• Continual updates, upgrades and new equipment add to the existing load without proper coordination to align maintenance packages. As a result, the burden increases.
  • Incorrect categorisation of critical elements.
  • Limited parent, child consolidation to reduce the overall maintenance burden and reduce the backlog hours.
  • Ineffective and / or non-targeted approaches to visual inspection samples. This results in cherry picking of samples and sample sizes that is not representative of the overall conditions.
  • Limited zonal approaches to consolidating maintenance activities. The effective implementation can substantially improve the efficiency of maintenance activities, with a direct reduction on backlog hours.
  • Lots of data, limited information. Whilst the data may be useful in determining what has been carried out, the lack of information on exactly what has been done is detrimental to having good histories that can be used to stimulate changes in strategies and PMRs. Enhancing the back-up information can be used to drive better risk based maintenance programmes.


By addressing the above points, it is entirely feasible to implement much greater efficiency in the maintenance management system, which will result in substantial reductions in backlog hours and sizeable improvements in achieving maintenance routine completion.  As a direct result, it is not unrealistic for operators to see reductions in:

  • The number of personnel required as core crew on offshore assets.
  • Vendor visits to assets.
  • The level of spares required to be held.
  • Annual maintenance costs.


Health and Performance Monitoring

Taking this further, UKCS offshore installations are awash with monitoring and recording systems.  The data this generates could be used far more effectively to monitor the performance and health of installations.  Whilst health monitoring systems are readily available and are already an integral part of the installations, there are questions over how well the systems are being used and who is exploiting the information provided and to what effect.  Additionally, while these are capable systems in their own right, their value can be heightened by using them in conjunction with the wealth of performance monitoring systems in place.  By integrating the performance and health monitoring data with the maintenance data, a more holistic view of the health of the plant can be determined and, most importantly, trended.  In turn, this will lead to increased safety, more efficient production, greater use of predictive maintenance and, most importantly, further reductions in operating costs.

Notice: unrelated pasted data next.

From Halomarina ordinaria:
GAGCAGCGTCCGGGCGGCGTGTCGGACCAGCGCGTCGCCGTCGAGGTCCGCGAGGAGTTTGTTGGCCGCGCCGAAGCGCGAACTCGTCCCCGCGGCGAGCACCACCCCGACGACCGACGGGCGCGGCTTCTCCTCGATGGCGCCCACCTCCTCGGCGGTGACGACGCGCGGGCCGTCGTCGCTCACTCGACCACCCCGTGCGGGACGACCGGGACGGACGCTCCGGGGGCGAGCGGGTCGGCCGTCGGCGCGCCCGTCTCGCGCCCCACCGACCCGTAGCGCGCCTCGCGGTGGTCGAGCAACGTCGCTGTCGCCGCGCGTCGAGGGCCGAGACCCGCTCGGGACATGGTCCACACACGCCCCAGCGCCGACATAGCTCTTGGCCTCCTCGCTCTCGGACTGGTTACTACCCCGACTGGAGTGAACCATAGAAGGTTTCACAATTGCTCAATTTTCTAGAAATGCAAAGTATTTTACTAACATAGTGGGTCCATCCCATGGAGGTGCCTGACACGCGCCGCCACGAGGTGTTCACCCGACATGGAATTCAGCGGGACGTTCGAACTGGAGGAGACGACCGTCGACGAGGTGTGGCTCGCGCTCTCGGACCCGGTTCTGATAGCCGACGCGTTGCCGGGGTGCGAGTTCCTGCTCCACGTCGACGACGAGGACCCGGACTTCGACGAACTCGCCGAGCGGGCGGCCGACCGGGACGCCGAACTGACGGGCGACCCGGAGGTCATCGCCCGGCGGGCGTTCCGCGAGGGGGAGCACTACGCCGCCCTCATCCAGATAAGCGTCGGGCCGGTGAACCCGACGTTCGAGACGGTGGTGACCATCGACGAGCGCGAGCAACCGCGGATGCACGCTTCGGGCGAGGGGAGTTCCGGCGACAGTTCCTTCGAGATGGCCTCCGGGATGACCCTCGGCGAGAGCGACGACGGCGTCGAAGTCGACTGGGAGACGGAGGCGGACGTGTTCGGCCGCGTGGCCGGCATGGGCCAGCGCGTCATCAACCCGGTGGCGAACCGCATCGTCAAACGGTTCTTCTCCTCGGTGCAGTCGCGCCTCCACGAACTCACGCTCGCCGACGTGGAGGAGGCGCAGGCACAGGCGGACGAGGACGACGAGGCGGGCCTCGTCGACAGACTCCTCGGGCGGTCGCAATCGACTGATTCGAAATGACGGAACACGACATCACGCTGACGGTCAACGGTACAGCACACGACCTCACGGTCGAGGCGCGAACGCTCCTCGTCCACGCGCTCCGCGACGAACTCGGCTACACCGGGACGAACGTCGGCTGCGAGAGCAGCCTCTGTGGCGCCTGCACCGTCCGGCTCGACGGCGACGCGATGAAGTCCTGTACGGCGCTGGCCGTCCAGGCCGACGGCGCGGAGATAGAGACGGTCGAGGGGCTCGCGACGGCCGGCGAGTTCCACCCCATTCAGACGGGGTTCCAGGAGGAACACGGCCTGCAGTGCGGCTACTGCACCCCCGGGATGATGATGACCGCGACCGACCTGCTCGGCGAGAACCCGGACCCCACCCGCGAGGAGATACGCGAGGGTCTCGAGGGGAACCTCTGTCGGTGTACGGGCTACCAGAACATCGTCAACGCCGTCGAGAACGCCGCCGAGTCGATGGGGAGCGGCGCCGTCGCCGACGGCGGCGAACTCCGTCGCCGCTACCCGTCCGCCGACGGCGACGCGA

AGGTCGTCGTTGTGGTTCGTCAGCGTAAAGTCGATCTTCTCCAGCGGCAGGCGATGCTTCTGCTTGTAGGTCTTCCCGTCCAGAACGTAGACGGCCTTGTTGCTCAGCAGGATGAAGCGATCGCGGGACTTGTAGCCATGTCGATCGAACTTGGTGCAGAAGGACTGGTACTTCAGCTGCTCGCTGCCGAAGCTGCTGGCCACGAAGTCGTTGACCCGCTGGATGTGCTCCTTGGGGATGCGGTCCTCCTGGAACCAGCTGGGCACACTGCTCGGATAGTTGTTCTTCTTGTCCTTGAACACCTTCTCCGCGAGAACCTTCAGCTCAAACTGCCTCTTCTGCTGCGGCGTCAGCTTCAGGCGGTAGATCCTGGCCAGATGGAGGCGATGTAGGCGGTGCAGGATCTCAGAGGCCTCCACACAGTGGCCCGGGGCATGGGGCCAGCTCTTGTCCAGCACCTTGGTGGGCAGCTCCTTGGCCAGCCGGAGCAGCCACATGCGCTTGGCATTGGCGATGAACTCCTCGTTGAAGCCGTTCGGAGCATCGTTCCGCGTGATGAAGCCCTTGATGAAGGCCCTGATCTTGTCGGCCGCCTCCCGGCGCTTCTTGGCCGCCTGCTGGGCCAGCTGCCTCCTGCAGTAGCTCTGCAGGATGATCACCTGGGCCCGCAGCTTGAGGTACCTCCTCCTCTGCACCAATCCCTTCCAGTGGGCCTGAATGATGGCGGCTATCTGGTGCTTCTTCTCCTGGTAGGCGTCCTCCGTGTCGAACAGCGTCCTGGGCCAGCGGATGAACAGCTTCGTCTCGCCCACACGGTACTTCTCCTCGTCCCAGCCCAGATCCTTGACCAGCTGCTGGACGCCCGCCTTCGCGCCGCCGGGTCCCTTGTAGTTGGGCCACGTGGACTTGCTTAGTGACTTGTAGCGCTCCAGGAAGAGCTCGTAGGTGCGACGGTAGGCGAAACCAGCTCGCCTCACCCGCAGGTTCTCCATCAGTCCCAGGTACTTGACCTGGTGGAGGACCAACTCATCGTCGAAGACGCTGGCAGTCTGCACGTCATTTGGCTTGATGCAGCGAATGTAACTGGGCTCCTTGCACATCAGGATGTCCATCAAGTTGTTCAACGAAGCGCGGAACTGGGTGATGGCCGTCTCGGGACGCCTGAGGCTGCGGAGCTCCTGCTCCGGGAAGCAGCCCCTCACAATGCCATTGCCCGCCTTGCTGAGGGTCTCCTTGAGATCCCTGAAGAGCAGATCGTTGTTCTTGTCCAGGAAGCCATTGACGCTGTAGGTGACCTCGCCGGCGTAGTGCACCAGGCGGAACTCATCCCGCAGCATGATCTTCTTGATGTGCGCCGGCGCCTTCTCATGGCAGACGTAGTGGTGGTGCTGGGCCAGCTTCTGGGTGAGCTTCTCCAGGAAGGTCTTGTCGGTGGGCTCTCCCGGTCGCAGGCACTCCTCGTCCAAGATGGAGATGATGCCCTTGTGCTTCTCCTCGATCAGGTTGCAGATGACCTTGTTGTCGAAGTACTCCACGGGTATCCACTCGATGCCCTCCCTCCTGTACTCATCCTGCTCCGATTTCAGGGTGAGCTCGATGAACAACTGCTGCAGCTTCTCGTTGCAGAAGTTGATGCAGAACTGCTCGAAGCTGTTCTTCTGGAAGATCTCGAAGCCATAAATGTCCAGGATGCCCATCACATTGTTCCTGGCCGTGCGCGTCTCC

In short, there is enormous opportunity to improve the efficiency of maintenance execution while reducing backlog hours, and achieving substantial reductions in OPEX costs.  It is entirely feasible to shave 20%+ off the typical annual maintenance bill while at the same time improving reliability and uptime, with associated returns in increased production.

At present, Theon is providing this service to a number of operators, where we are currently focused on stripping out waste and inefficiency from maintenance management systems.  In parallel, we are revising maintenance strategies and planned maintenance routines, especially using Reliability Centered Maintenance techniques.  All of this is being carried out using the equipment histories, experience of operations and maintenance personnel, and the change in process conditions to ensure that the correct maintenance requirements are identified and implemented using a risk-based approach, which ensures that the right maintenance is targeted, prioritized and executed correctly.